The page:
It was then that they decided to work together on a new venture after trying their hands at various on-line businesses on their own. The earlier experiences helped them learn and see things more clearly. One of the things they saw from the outset was that the new business had to be based on E-Commerce. They studied various sectors and realised that men’s fashion had bags of potential. “We chose shirts because it is a product that creates barriers to entry. You know that others are not going to copy your products — at least in the short term”, said Ramón Barbero. They scraped together their savings and got a couple of entrepreneurship loans to create Brava. In the beginning, the printing was not going to be the differentiating feature. “However, we quickly saw that it was what made the product a hit”, said Barbero, who noted that the company’s shirt designs are agreed on by the whole team, which comprises three members of staff and two outsiders.
This year, they hope turnover will rise to €600,000, a big rise over 2015 (€150,000). Their sales are made through the on-line channel, while 15% of sales are split between their Barcelona showroom and various marketing campaigns, such as city market stalls. Last year, the company was present in both Palo Alto and Barcelona, helping fuel the company’s launch.
This growth has helped boost production. They bring out four collections a year, which now feature 10,000 garments apiece. However, they also come up with new products every two months. “That means our products change every month, spurring customers to keep spending”, said Barbero. Short-sleeved shirts, Bermuda Shorts, men’s underwear, and women’s dresses and blouses make up a range of the firm’s highly distinctive garments. The next step will be to expand the firm’s equity in 2017.
Published in Poets and Quants on Sunday 12nd June 2016 by Jeff Schmitt
“The ESADE EMBA taught me to think differently. It gave me the ability to focus on what’s important, plus the ability to look further, from a different point of view. It also taught me to make decisions with limited information. Instead of being afraid of that, I have learned how to make the most of it and optimise it.”
Paula Lafora Ornosa
ESADE Business School
Location: Madrid, Spain
Undergraduate School and Degree: Business and Administration at Universidad Complutense de Madrid
Where are you currently working? Horizontal Project Manager in Customer Management at Iberia Airlines
Extracurricular Activities, Community Work and Leadership Roles: Member of Yaakar Africa, an NGO that develops various projects in Senegal, helping people who have nothing to develop their own businesses, such as farming, selling marmalade and juice, sewing, and dressmaking. The organisation provides these communities with medical materials and school supplies, and it also opens internet centres in rural communities. In addition, it helps people who wish to continue their studies by providing scholarships so that they can graduate.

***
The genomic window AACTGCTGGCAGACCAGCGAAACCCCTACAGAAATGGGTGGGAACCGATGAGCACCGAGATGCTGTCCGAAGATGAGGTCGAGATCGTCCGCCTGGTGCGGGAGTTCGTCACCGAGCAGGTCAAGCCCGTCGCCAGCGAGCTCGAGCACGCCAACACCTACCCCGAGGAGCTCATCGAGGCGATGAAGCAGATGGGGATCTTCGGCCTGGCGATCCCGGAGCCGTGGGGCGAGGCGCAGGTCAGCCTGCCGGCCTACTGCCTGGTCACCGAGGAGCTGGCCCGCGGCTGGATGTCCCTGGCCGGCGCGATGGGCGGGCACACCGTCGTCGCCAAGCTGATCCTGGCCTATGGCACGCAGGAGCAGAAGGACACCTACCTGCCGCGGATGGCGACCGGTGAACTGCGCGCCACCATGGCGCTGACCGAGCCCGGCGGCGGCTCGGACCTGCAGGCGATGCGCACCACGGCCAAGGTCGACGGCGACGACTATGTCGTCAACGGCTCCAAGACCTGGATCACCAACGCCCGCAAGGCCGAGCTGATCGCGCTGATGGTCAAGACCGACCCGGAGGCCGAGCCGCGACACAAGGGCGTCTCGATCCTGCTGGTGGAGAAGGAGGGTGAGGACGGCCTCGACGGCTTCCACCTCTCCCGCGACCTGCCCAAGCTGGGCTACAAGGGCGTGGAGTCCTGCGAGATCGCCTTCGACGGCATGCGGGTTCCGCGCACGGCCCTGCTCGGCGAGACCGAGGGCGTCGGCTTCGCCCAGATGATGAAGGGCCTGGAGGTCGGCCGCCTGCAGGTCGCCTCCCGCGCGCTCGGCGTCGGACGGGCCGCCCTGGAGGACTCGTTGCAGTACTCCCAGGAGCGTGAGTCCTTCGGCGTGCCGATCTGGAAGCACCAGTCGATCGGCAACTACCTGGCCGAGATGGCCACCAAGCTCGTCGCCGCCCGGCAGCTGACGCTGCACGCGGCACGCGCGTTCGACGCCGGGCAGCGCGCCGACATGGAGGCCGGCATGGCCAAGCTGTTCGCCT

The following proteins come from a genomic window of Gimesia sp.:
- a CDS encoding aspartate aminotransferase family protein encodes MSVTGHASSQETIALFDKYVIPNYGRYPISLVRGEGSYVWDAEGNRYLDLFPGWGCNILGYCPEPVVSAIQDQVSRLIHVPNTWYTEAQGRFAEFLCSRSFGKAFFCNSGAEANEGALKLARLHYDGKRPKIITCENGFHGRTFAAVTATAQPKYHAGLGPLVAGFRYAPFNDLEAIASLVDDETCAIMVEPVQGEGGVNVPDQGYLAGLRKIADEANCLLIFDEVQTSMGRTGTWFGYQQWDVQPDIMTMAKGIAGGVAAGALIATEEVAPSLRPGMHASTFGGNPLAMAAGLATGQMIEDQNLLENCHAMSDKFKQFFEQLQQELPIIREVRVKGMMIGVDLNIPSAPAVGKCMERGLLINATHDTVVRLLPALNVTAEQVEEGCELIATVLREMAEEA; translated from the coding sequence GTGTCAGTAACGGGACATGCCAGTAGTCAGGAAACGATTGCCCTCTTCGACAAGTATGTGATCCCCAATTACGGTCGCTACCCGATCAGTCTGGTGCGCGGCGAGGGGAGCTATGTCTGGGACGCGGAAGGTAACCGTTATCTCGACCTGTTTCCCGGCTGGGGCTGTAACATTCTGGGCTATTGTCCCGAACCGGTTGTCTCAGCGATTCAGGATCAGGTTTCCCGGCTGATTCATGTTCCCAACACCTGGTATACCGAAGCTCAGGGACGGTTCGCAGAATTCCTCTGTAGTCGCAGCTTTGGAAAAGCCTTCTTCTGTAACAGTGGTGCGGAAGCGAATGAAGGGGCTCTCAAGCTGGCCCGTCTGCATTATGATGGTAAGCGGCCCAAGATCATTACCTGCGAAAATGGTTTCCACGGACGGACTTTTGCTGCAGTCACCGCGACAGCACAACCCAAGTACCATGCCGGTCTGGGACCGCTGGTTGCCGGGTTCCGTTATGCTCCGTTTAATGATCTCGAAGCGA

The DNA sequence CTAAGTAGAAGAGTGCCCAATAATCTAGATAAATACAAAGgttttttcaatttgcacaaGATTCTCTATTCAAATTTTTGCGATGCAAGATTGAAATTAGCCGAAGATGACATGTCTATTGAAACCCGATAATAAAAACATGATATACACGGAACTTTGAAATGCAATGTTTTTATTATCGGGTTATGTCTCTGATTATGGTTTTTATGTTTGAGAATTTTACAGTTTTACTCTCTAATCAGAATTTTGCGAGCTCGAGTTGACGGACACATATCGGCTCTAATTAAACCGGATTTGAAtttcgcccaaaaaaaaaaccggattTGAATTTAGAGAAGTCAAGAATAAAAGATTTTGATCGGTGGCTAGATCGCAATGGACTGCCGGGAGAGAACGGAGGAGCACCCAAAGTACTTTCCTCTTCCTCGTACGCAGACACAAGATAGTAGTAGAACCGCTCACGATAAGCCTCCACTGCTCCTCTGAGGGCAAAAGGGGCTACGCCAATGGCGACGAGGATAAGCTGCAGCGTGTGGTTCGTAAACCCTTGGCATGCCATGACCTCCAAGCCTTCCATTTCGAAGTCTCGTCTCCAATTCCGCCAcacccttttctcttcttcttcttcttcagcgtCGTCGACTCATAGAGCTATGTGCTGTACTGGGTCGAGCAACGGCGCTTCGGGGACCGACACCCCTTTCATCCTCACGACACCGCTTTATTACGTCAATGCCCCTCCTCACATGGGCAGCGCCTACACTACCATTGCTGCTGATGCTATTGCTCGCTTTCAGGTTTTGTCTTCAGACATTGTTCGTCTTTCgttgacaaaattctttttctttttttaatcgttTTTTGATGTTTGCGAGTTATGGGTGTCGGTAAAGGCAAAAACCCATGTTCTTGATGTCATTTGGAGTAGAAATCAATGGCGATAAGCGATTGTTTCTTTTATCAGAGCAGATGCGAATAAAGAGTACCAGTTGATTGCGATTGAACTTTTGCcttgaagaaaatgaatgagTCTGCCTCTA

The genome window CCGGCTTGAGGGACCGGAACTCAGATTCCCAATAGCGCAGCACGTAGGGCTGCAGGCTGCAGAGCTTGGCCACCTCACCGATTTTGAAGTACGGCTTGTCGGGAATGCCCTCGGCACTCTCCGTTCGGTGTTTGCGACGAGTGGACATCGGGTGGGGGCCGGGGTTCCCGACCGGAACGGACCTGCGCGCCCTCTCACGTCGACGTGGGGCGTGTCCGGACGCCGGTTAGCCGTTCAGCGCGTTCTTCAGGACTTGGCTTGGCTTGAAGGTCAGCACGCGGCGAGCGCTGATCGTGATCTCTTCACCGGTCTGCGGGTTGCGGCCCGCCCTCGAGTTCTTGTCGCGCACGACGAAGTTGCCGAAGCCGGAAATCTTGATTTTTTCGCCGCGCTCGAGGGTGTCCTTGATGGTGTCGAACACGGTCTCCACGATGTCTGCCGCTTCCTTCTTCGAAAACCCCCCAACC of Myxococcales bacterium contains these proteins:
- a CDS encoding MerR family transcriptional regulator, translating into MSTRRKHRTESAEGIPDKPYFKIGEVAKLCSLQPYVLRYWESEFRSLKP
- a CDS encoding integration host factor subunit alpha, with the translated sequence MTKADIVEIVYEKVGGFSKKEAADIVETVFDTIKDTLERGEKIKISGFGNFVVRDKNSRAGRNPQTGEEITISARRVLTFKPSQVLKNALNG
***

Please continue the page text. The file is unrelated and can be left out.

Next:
Active participation in Foro Generación del 78, an association that provides a venue for young professionals and entrepreneurs to meet with political, social, and business leaders and to learn from their experience and knowledge.
Specific collaborations with Exodus Rescue and Care, an association founded in March 2015 that aims to promote and defend the rights of every person — especially children — considered to be a refugee.
Which academic or extracurricular achievement are you most proud of during business school? In the ninth month of the EMBA, my company offered me a promotion and I joined the new Customer Management unit as Horizontal Project Manager. This position allows me to apply some of the knowledge and experiences I acquired in the ESADE EMBA.
What achievement are you most proud of in your professional career? I am very proud of being part of my company’s transformation plan: Iberia’s Plan de Futuro. I joined the project at the beginning, in April 2013. In 2012, the company had reported a significant loss.
The transformation plan aimed to introduce permanent structural change across all areas of the business in order to stem losses and return the airline to profitability, which happened in 2014. Iberia’sPlan de Futuro was led by our CEO, Luis Gallego, and our CFO, Javier Sánchez Prieto. The plan was coordinated by Strategic Management. As I said before, I joined it at the outset, so I had the opportunity to be involved in defining the plan. The Plan de Futuro was structured with 32 initiatives spread throughout the organisation and was driven by “change engines” (directors who were able to look beyond the day-to-day work in order to draw up a medium-term strategy). I was responsible for follow-up, monitoring and challenges in the transformation process in the sales, handling and internal communication areas.